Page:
Whatever it is, it’s coming this way! The realization dawned with a spike of adrenalin. Shyu started to run again, back the way he had come when something else caught his eye. There, fleeing alongside the swarm of frightened spirits, Shyu saw a blur of red paint and the wink of a headlight.
He continued racing forward, waving his hands over his head and yelling, “Mica! Over here!”
She veered sharply, cutting diagonally across the valley at full speed and churning orange grass into a fine mist. She shot passed him in a blur then skidded to a stop a dozen yards ahead.
“You’re…okay!” he managed to gasp out between pants.
“Get on! Quick!” Mica snapped.
Shyu didn’t need to be asked twice. He practically flung himself on the bike behind her and wrapped his arms tight around her waist. She was covered in sheen of sweat and breathing almost as hard as he was.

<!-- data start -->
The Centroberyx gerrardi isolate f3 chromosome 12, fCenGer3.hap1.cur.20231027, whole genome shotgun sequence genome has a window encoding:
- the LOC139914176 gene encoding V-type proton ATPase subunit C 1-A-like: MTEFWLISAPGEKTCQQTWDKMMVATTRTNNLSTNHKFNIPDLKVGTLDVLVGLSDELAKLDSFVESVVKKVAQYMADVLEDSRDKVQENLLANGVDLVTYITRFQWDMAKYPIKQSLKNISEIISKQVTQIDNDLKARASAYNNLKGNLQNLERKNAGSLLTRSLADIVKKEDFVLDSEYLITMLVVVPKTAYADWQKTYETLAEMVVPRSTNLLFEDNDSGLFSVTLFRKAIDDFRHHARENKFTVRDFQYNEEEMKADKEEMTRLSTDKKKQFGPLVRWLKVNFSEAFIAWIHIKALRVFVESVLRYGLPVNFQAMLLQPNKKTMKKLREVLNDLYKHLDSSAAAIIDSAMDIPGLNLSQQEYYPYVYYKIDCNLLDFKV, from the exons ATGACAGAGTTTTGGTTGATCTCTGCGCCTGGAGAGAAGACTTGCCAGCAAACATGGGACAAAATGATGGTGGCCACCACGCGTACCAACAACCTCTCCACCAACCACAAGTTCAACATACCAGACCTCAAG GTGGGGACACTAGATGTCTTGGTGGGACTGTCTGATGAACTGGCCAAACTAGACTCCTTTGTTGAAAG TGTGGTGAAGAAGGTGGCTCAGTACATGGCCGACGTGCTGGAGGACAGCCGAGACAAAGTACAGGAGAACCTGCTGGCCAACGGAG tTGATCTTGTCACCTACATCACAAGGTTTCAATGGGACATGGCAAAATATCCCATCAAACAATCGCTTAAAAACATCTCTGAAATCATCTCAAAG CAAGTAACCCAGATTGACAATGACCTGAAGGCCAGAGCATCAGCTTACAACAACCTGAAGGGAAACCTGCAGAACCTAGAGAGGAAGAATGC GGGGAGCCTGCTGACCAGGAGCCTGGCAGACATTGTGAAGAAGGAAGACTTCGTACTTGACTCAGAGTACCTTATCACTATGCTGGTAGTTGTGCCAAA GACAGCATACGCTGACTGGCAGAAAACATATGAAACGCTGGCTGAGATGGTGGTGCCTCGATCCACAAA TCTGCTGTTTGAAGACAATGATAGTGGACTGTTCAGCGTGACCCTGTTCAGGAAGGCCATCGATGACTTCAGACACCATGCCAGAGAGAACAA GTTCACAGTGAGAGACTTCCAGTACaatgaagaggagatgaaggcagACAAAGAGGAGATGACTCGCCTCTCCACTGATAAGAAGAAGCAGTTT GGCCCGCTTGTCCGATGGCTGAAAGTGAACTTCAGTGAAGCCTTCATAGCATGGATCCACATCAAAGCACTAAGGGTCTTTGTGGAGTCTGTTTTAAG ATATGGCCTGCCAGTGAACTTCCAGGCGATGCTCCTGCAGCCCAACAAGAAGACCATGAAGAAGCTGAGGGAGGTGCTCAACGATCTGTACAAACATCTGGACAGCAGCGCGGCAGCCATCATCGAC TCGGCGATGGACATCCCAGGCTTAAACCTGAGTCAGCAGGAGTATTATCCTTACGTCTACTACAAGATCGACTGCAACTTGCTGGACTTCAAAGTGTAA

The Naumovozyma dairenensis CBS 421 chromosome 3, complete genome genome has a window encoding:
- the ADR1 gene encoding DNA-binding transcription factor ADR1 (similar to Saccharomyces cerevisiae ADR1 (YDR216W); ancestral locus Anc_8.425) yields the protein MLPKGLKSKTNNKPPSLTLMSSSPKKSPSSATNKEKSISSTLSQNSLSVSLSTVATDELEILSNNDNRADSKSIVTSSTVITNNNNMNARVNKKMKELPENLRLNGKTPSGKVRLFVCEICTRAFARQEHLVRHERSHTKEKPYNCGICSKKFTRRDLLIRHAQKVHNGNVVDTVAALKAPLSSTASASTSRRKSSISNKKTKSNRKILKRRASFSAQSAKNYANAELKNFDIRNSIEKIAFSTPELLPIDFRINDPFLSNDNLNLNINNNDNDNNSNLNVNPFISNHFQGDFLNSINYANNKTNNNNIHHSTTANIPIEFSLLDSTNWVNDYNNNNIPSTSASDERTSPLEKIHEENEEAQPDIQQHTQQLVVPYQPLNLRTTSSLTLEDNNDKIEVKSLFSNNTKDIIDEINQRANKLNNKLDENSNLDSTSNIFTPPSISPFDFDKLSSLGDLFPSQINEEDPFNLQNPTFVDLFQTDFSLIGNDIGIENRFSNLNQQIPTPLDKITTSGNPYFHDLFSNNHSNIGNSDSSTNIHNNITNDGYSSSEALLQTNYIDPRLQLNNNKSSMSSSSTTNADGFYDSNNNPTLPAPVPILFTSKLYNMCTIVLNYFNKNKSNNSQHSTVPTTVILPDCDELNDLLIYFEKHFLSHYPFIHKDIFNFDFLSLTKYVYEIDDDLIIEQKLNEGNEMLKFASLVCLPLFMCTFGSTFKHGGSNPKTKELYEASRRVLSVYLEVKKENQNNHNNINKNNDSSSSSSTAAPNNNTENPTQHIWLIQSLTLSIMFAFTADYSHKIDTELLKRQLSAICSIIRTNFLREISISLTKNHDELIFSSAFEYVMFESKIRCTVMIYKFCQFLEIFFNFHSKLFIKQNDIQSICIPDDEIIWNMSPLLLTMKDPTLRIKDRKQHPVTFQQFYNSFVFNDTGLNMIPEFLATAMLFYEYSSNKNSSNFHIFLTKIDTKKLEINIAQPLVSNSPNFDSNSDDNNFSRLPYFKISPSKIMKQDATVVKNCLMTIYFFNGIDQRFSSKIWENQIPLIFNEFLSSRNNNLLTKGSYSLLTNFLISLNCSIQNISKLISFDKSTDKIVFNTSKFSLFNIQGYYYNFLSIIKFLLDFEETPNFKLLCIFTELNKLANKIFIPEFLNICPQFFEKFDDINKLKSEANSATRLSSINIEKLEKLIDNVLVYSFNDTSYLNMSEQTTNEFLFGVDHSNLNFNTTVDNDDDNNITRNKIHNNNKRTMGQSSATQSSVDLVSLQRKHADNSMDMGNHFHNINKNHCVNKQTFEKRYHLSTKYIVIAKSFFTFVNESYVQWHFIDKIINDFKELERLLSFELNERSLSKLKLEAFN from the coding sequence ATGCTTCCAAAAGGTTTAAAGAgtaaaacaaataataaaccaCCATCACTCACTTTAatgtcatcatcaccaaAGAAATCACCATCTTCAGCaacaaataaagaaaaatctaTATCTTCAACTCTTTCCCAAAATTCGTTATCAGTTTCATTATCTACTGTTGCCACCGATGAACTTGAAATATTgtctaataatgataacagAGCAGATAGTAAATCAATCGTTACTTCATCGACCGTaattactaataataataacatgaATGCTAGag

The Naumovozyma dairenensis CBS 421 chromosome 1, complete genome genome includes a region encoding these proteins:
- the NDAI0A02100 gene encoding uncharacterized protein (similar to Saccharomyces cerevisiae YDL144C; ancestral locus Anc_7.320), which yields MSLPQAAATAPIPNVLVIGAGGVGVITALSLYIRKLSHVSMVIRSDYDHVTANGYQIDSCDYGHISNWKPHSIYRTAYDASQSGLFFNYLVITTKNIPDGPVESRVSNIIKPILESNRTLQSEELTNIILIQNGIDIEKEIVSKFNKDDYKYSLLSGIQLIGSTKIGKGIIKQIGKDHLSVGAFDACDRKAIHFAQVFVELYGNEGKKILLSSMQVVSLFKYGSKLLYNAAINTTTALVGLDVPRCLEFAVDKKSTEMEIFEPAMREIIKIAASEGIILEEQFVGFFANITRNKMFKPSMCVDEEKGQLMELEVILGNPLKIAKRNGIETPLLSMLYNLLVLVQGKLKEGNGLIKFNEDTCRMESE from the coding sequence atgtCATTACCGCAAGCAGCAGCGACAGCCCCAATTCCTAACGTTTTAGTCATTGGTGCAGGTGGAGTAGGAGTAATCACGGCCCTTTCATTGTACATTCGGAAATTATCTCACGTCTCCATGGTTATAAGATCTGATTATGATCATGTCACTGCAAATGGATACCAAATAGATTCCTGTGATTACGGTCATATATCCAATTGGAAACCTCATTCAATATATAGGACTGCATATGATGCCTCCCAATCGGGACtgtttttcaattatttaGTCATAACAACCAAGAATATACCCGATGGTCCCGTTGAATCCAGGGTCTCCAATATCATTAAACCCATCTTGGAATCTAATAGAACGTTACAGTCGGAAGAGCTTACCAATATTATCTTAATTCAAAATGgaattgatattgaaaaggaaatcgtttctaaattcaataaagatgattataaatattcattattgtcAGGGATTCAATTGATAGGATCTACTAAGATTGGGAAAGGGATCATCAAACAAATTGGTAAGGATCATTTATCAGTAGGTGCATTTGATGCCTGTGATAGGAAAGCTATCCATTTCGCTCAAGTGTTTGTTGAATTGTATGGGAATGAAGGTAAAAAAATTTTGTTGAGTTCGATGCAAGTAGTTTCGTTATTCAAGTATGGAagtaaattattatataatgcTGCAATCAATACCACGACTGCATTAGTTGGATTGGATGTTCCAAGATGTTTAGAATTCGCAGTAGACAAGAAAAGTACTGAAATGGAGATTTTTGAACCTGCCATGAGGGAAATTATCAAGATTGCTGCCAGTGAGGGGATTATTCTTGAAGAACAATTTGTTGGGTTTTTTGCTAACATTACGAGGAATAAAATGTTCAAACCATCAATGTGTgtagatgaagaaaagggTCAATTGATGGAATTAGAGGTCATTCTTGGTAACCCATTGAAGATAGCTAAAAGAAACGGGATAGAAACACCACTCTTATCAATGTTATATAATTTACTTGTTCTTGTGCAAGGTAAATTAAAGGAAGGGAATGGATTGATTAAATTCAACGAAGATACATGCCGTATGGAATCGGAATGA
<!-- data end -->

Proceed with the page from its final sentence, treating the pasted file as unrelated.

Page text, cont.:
Mica’s voice was on the verge of frenzy. “That thing just tried to eat me! That’s what happened!” She hit the throttle full force. Shyu pressed his cheek into her back, every muscle tensed as the bike lurched forward. He tried not to look down at the ground speeding just inches under his feet.
Terror gnawed at his belly. Mica couldn’t keep this up forever. Sooner or later her bike would run out of fuel, and they’d be stranded again. Then that thing would devour them both for sure! Their only hope now was to find the exit. And quick.
Shyu leaned up, catching a face full of Mica’s hair as it whipped behind her.
“Head towards that patch in the sky! I think it’s the way out!” He loosened his grip just long enough to point a shaking finger at the ribbon of color that was getting closer by the second.
“How do you know?” Mica yelled back.
He didn’t know. For all he knew, the discoloration could be right above a thousand foot drop. But something–instinct maybe–told him otherwise.
“Just trust me!”
“Please, remain calm!” Raiko’s voice announced above the concerned whispers of the crowd and the growing shouts of dissent from the demonstrators across the street. They might have been content to stand a good distance away when the ceremony started, but now that something had gone wrong, they were determined to voice just how much this proved that Iroh was a failure.